NEW YORK ( TheStreet) -- The easiest explanation of recent market action boils down to this: There's simply no reason to rally. Sentiment has gotten so bad that even a better than expected read on weekly initial jobless was talked down by economists and traders alike, rather than lauded as a reason to dive into stocks, which have been deteriorating for nearly a week now. Instead, bonds drew buyers, sending the yield on the 10-year Treasury back below 1.5%. That QE3 is off the table unless macro conditions get much worse hasn't quite qualified as a tipping point in terms of setting off a major wave of selling but it does seem to have left bulls a bit dumbfounded. After May's ugly swoon, the major U.S. equity averages came back a bit, at least partly on the idea that softening economic data would force the Fed's hand. Wednesday's release of the minutes of the central bank's latest policy meeting seems to have deflated that notion and with second-quarter earnings season widely believed to be no great shakes, the cupboard is bare when it comes to positive catalysts. Capital Economics, for one, thinks the selling make sense. "The weakness in the prices of equities and commodities on Thursday appeared in part to reflect disappointment that the minutes of the June FOMC meeting failed to signal an early launch of QE3 by the US Fed," wrote analyst Julian Jessop. "This interpretation is consistent too with the strength of the dollar both against the euro and gold." He continued: "As it happens, our view is that the minutes did reveal a growing willingness to consider additional monetary stimulus. But as this support would depend on economic and financial conditions deteriorating further, the markets are surely right not to see this prospect as unambiguously positive." As for Friday's scheduled news, earnings season is about to get its first whale sighting! That's right, JPMorgan Chase ( JPM) is finally going to report its second-quarter results, an event that's expected to force CEO Jamie Dimon to get all granular about the whole "London Whale" trading debacle.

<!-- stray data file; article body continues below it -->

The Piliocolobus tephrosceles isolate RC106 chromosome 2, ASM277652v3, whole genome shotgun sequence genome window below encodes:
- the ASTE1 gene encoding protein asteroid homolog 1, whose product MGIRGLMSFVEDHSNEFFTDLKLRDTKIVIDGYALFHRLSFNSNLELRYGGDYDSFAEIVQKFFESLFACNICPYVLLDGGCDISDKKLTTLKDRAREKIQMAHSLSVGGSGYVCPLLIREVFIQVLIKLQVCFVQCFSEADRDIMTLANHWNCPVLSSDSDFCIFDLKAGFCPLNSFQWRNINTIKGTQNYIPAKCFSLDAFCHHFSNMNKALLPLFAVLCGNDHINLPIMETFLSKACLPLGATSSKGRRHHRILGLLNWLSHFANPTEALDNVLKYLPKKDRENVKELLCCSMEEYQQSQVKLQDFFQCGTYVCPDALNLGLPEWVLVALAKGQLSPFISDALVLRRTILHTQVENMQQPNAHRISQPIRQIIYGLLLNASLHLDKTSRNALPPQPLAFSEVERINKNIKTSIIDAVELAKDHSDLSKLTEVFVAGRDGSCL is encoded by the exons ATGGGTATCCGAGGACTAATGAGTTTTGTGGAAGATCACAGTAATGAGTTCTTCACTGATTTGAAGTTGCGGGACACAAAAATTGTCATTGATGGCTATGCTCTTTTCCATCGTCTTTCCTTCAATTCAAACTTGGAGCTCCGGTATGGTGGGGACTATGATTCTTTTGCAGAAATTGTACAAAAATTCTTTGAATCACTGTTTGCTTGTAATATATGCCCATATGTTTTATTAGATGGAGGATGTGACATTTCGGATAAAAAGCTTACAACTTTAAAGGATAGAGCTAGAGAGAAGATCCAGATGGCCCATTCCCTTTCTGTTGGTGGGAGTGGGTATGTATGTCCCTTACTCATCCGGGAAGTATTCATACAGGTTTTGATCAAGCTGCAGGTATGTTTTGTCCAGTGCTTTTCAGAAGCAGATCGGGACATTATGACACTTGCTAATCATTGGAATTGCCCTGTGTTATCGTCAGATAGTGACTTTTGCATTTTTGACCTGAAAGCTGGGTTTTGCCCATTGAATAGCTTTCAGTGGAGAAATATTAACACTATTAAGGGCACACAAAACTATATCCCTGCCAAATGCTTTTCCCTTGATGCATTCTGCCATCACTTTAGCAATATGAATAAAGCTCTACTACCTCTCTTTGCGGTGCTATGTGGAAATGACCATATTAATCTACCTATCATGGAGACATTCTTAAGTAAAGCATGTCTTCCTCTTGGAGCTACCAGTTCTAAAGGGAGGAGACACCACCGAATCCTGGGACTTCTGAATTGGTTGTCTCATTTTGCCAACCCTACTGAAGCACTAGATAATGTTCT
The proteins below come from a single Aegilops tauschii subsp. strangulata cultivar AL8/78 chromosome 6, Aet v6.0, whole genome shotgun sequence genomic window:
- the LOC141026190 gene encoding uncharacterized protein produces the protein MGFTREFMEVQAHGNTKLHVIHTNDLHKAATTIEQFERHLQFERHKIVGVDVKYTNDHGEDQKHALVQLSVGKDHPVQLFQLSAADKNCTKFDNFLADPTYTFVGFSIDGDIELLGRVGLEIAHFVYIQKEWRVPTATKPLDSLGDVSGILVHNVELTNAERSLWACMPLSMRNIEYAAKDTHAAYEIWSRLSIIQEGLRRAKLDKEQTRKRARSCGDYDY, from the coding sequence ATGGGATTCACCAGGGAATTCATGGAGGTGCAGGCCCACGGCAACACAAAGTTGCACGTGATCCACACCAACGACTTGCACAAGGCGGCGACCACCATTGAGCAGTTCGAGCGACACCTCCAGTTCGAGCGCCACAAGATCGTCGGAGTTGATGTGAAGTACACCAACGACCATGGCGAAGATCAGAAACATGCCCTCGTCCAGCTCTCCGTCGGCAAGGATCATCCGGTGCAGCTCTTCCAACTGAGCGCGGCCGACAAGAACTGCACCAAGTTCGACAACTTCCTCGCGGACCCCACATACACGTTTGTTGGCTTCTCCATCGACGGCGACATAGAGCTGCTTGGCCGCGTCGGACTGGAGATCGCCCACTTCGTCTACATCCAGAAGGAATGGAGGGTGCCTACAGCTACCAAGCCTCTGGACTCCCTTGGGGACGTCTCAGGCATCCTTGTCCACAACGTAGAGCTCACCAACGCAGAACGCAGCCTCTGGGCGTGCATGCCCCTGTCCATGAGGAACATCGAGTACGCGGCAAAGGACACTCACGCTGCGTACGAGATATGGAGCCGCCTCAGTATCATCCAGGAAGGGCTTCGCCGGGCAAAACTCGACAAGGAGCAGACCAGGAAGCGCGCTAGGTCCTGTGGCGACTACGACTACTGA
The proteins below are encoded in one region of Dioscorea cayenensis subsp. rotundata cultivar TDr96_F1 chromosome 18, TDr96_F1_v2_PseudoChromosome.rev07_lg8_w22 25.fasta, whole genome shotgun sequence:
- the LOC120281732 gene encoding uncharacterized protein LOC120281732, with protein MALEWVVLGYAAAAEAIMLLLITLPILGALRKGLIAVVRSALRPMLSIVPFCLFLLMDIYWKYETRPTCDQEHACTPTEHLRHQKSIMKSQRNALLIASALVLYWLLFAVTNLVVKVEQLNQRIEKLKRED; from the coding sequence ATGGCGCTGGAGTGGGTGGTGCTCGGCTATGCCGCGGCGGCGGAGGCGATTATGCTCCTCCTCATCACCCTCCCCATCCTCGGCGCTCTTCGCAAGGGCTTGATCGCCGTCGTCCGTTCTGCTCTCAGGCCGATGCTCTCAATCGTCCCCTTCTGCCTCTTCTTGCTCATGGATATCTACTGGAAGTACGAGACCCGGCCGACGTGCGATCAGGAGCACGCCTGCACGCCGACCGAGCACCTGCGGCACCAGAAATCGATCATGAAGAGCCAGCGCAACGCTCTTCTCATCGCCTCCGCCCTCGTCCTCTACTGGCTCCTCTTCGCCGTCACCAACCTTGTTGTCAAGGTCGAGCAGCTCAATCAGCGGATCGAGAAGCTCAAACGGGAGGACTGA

The bank's stock, which was above $40 when news broke of the $2 billion-and-counting loss on a credit derivatives hedge, finished Thursday at $34.04, and there's some sentiment out there that full disclosure will be a liberating experience for the shares. "JPM has promised to reveal the extent and size of the large recent trading losses, and provide an updated timetable for the unwinding of these trades," wrote S&P Capital IQ ahead of the numbers. "We think this will provide closure and stability, and will reduce risk. We also expect the trading loss will be partly offset by other securities gains and mortgage banking revenues in Q2." The average estimate of analysts polled by Thomson Reuters is for a profit of 72 cents a share from JPMorgan on revenue of $21.9 billion in the June-ended period. S&P Capital IQ is maintaining its buy rating and $40 price target on the stock, and it's expecting earnings to come in at 77 cents a share, topping the consensus view by a nickel. The firm doesn't believe the bank is quite ready to tip its hat about when it could begin buying back its stock again. "
W e expect JPM to provide no details, until its Board meets, on whether or not it will restart its $15B share repurchase program," the firm said. "Based on our own analysis, we think it is likely that JPM's trading losses will be closed out by mid year, and that a share repurchase program will be restarted later this year. Our '13 EPS estimate of $5.20 assumes a restart of the share repurchase program." The sell side is still bullish about JPMorgan with 23 of the 33 analysts covering the stock at either strong buy (7) or buy (16) and the median 12-month price target at $46, implying potential upside of 35% from Thursday's close. The other big name in banking that's set to report is Wells Fargo ( WFC). The average estimate of analysts polled by Thomson Reuters is for earnings of 81 cents a share from San Francisco-based Wells on revenue of $21.4 billion. Wells' shares are up nearly 20% so far in 2012 and the bank has a two-quarter streak of delivering upside surprises on the line.
Friday's economic reports include the producer price index for June at 8:30 a.m. ET and the first University of Michigan consumer sentiment reading for July. The consensus is calling for all-in PPI to decline 0.6% and for the core number, excluding food energy, to rise 0.2%, according to Briefing.com. The U of Michigan survey is seen ticking up to 73.5 from a final reading of 73.2 in June. And finally, shares of Acme Packet ( APKT), which warned last week, were gaining in late trades on Thursday after the Bedford, Mass.-based data delivery technology company said its board has approved the buyback of up to $200 million worth of its common stock over the next year. The shares were last quoted at $16.56, up 6%, on volume of more than 105,000, according to Nasdaq.com. Based on Thursday's regular session close at $15.61, the stock is down nearly 50% so far in 2012. Acme Packet plans to release its second-quarter results on July 26, and the company said on July 6 that it expects to report a non-GAAP profit of 12 to 13 cents a share for the June-ended period on revenue of between $66 million to $68 million. -- Written by Michael Baron in New York. >To contact the writer of this article, click here: Michael Baron.